WalletKit was one of the most recent batch of 500 Startups graduates, emerging from the incubator with some funding and renewed conviction about the path ahead. That newest batch of fledgling teams was notable for containing four Indian startups, and WalletKit also counts as one of those.
The co-founder and CEO of WalletKit, which is a platform for creating good-looking cards for Apple’s Passbook or Google Wallet – is Kevin William David (pictured above). He tells us that it was useful being among fellow entrepreneurs from India:
Being around three other Indian startups has been really beneficial. All of us are in the same boat, trying to get customers, meet investors. Some of the Indian founders have done a successful startup and raised money before. Also being a part of a batch with startups from across the globe from various industries and expertise has helped a lot. You get to learn from each one of them on their experiences with each passing day.
WalletKit is now a team of five and, like a number of 500 Startups graduates, has opted to move to San Francisco soon (from Chennai) so as to be closer to the team’s prospective clients.
The service lets businesses make customized virtual boarding passes, tickets, store cards, and coupons for various mobile wallet platforms. Moreover, it gives retailers and other companies a way to analyze the usage and redemption of these kinds of digital tokens. Kevin says that users can make the first 500 Passbook-style passes for free before the startup’s tiered pricing kicks in. With mobile wallets being so fragmented right now across dozens of emerging providers, WalletKit aims to be a constant and affordable way for businesses to serve up these passes to their customers.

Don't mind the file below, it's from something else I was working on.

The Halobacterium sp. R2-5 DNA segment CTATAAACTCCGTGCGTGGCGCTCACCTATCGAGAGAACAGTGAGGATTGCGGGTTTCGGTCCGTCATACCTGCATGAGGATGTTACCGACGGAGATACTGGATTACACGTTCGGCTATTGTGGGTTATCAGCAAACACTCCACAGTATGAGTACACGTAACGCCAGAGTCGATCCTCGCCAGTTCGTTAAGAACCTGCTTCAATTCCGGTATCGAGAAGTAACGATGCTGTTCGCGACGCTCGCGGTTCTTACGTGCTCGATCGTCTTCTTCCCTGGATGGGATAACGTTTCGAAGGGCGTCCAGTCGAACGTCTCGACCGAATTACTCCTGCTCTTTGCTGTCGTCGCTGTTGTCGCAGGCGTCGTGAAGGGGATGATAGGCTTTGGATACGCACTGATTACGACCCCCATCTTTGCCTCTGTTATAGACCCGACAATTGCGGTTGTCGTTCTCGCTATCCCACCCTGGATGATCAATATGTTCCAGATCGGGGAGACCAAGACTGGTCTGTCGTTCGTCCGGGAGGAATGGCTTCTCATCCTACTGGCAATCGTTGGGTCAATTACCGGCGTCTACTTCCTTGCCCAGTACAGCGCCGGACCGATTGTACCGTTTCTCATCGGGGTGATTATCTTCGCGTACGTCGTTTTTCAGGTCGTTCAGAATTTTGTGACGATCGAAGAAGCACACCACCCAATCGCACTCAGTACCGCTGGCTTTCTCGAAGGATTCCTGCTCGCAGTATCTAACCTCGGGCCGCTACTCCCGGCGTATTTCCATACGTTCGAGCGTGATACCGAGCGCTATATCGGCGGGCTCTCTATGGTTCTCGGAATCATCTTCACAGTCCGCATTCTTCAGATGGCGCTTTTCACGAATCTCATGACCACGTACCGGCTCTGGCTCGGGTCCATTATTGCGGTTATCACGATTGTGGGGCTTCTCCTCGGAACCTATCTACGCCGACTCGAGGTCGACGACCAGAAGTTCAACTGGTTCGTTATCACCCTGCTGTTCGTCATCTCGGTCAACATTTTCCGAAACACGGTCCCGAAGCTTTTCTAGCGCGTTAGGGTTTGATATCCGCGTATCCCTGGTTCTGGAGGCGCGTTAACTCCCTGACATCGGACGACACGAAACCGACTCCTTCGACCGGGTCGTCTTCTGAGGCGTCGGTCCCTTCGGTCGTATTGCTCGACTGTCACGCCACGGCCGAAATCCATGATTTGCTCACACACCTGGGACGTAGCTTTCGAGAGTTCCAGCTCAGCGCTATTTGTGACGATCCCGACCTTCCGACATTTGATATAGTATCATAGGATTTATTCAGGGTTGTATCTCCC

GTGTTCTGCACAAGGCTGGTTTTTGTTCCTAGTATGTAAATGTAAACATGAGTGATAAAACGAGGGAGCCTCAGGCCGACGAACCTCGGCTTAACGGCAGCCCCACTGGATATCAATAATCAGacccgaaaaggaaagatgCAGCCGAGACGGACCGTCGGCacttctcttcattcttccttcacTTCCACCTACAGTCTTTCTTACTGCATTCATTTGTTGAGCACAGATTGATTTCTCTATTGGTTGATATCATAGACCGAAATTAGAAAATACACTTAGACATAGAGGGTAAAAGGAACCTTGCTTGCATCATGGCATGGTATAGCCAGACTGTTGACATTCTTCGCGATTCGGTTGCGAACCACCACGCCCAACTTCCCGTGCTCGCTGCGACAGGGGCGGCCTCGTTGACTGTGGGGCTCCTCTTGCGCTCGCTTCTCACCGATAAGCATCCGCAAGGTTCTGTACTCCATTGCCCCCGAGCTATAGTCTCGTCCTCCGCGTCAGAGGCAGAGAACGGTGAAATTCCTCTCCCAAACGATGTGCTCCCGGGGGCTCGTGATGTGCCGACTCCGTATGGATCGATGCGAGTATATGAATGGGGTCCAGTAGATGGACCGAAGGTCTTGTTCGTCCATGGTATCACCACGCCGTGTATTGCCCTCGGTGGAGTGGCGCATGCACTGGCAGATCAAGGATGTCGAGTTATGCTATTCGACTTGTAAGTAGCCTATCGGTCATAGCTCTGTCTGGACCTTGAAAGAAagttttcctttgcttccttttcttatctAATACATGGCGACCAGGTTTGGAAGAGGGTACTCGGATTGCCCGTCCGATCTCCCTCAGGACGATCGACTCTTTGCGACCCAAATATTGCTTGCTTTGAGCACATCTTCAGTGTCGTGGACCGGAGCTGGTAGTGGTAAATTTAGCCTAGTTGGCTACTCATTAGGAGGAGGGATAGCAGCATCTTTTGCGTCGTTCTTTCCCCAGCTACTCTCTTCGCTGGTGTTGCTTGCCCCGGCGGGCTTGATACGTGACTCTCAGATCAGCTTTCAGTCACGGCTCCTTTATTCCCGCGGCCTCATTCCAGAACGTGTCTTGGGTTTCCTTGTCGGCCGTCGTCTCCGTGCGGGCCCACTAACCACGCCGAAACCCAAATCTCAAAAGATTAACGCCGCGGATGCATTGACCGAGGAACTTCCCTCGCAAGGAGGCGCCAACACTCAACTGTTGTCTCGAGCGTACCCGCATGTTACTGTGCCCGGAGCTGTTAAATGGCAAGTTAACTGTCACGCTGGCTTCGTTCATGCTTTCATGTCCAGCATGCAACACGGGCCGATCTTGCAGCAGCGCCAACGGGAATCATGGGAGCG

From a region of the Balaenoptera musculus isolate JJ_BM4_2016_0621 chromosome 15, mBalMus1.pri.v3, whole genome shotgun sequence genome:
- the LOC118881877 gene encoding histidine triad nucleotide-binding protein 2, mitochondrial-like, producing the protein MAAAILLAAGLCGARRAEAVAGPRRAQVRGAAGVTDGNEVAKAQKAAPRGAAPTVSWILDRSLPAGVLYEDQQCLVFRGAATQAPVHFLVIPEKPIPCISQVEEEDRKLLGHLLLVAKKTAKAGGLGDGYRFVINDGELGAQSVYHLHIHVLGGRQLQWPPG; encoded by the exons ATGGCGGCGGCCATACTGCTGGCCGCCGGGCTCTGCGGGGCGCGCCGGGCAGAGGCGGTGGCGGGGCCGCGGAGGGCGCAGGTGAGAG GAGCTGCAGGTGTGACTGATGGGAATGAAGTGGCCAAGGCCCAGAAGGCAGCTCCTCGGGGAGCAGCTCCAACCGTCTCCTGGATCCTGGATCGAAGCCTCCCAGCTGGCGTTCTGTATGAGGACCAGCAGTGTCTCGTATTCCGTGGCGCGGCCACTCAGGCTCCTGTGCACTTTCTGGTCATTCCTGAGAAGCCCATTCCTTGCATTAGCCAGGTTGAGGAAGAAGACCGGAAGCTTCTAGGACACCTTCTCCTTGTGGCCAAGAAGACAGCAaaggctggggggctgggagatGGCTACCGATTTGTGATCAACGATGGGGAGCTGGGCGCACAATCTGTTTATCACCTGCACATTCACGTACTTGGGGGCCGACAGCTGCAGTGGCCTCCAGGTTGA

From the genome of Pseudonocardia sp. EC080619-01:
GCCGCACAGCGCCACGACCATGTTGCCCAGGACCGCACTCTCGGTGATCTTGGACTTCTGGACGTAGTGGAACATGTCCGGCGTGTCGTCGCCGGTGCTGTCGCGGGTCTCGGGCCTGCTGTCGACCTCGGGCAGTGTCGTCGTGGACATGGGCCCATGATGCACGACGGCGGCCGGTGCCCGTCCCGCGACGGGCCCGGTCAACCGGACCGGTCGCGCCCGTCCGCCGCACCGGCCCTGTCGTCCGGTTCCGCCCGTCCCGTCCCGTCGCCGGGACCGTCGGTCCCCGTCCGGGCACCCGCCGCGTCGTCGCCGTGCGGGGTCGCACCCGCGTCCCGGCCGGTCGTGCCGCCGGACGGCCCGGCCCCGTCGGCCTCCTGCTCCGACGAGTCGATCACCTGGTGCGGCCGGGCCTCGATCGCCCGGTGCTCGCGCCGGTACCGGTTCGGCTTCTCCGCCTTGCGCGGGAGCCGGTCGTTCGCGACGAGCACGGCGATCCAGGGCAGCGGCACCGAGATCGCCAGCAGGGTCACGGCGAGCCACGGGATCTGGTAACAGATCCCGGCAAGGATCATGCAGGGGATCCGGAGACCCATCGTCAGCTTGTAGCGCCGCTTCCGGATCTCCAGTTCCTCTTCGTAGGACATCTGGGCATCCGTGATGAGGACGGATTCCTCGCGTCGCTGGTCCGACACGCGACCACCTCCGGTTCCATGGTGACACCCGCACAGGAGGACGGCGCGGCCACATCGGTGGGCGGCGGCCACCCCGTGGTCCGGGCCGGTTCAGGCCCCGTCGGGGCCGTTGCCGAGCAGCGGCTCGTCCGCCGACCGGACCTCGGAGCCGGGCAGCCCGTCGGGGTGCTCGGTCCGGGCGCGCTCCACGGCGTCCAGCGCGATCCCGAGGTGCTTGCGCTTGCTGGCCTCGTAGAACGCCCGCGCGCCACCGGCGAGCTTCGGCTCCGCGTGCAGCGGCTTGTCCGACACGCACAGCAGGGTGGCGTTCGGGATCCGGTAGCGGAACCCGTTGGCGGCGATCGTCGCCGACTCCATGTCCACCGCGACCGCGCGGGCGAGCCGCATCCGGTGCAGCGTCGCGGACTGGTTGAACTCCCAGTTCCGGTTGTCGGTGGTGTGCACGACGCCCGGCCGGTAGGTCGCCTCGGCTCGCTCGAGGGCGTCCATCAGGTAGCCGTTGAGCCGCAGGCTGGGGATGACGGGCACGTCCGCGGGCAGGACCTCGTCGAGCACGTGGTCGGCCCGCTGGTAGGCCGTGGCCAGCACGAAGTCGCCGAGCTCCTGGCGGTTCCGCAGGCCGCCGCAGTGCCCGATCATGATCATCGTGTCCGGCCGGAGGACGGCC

Stalking into 500 Startups
Kevin and co-founder Ramakanth are both 23 years old and from Chennai, and only graduated from college last year. Getting into 500 Startups was an initial aim of theirs, and Kevin explains that it required some cunning and planning:
We stalked one of the 500 Startups partners at his hotel when he was in India figuring out his hotel location by his tweets. We made a customized pitch book for each partner at 500 along with a poster of their life-size cartoons. Pitched him in his cab all the way to the airport. Three weeks later we were invited to the US to be a part of the current accelerator.
That occured a couple of months before 500 Startups became more firmly entrenched in India by opening the StartupWallah fund to pump US$5 million into startups in the nation. So for future Indian entrants, perhaps they’ll only need to drop an email to 500 Startup venture partner Pankaj Jain to begin their journey into incubation.
The other three Indian startups that toiled along side WalletKit were GazeMetrix, Instamojo, TradeBriefs. In the past, 500 Startups nurtured the Indian team behind Teliportme. Looking outside of India, another one to emerge earlier this month was the clever Chinese-English translation app Waigo, which we reviewed last year.
The next – and fifth – batch is now being recruited by Dave McClure’s incubator, and submissions are open until March 1st. That gives Indian startups one more week to be able to follow WalletKit and other graduates into the program.